Britain is likely to be back in a recession, according to international forecasters.
A recession is typically defined as two successive quarters of negative economic growth.
The Organisation for Economic Co-operation and Development (OECD) said GDP - a broad measure for the total economy - is on course to have fallen by about 0.1% in the three months to the end of March.
The OECD also warned the recovery for the world's biggest economies would be fragile, with the outlook for Europe "very weak".
In its latest interim assessment of the global economy the OECD estimated the UK economy experienced an annualised retraction of 1.2% in the last quarter of 2011 and of 0.4% in the first quarter of 2012.
It also predicted the economy would grow by 0.5% in the second quarter of 2012.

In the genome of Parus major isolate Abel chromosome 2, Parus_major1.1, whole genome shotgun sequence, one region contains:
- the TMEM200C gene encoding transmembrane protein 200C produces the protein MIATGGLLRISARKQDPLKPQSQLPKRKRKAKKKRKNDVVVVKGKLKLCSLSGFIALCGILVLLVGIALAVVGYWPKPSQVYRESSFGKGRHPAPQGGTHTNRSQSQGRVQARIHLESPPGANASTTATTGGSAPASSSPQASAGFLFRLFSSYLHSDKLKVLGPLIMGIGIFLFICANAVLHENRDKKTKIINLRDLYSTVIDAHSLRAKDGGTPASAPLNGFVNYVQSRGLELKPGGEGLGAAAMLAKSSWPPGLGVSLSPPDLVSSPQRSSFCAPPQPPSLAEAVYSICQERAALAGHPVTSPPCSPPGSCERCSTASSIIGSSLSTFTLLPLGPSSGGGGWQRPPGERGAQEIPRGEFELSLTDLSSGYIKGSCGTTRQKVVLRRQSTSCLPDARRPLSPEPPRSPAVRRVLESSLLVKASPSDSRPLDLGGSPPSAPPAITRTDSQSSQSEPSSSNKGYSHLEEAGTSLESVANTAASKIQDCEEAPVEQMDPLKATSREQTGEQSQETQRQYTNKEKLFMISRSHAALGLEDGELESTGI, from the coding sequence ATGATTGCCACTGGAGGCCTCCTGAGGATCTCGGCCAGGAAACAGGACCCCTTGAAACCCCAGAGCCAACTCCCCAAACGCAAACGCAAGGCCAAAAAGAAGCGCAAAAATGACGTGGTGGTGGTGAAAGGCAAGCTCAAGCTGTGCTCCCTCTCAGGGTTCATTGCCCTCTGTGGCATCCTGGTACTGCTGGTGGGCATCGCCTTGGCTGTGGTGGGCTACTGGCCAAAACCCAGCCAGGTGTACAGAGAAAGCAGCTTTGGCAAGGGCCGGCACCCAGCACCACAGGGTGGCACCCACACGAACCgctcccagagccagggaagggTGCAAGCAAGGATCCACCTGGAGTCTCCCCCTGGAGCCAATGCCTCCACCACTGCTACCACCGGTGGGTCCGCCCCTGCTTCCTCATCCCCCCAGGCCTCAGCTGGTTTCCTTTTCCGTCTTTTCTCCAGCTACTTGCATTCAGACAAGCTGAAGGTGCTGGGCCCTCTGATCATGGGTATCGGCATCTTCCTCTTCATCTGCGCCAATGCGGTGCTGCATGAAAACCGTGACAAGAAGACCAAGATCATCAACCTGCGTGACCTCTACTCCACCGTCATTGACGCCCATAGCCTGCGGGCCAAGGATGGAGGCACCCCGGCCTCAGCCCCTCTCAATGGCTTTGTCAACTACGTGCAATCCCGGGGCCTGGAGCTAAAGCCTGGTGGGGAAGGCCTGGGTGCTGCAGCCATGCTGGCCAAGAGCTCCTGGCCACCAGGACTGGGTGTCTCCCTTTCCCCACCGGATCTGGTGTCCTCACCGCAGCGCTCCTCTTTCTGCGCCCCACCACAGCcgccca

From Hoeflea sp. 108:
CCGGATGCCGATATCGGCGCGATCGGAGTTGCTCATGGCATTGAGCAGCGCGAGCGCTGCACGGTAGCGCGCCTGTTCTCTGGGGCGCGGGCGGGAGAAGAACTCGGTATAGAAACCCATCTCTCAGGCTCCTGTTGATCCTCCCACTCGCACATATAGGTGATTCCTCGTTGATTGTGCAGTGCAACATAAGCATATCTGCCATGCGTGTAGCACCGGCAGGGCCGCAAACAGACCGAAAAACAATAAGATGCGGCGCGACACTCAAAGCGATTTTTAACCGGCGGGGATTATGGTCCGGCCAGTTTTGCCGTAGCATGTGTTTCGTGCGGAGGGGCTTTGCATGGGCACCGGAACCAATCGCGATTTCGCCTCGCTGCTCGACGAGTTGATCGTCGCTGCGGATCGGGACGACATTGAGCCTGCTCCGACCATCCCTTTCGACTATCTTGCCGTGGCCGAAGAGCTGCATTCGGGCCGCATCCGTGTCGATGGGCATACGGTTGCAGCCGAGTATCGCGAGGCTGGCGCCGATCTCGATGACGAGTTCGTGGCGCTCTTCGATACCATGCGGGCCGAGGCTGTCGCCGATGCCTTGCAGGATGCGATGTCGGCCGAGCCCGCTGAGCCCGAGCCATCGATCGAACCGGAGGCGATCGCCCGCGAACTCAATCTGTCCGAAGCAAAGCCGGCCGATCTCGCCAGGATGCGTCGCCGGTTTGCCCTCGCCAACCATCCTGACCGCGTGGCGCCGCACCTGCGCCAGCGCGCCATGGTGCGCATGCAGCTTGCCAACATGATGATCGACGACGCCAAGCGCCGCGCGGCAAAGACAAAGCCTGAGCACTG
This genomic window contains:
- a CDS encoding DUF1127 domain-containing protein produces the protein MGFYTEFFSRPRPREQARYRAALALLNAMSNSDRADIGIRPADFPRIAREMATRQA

But that remains well below the G7 average, predicted to be around 1.9% growth in the second quarter of 2012 - with the US estimated to grow at 2.8%, Canada at 2.5% and Germany by 1.5%.
On Wednesday the Office of National Statistics said the UK economy shrank by more than previously thought in the final quarter of 2011.
GDP declined by 0.3%, the Office for National Statistics (ONS) said, downwardly revised from previous estimates of 0.2%.
The ONS said there had been a slight decline in the powerhouse services sector, which had initially thought to have been flat, while household spending was also worse than previously thought.
Other analysts predicted the UK economy would grow in the first quarter.
Vicky Redwood, chief UK economist at Capital Economics, told the Guardian: "It looks as though the economy has managed to expand in Q1.
"Nonetheless, we still think that there are a number of reasons to doubt that the recovery can maintain the recent acceleration."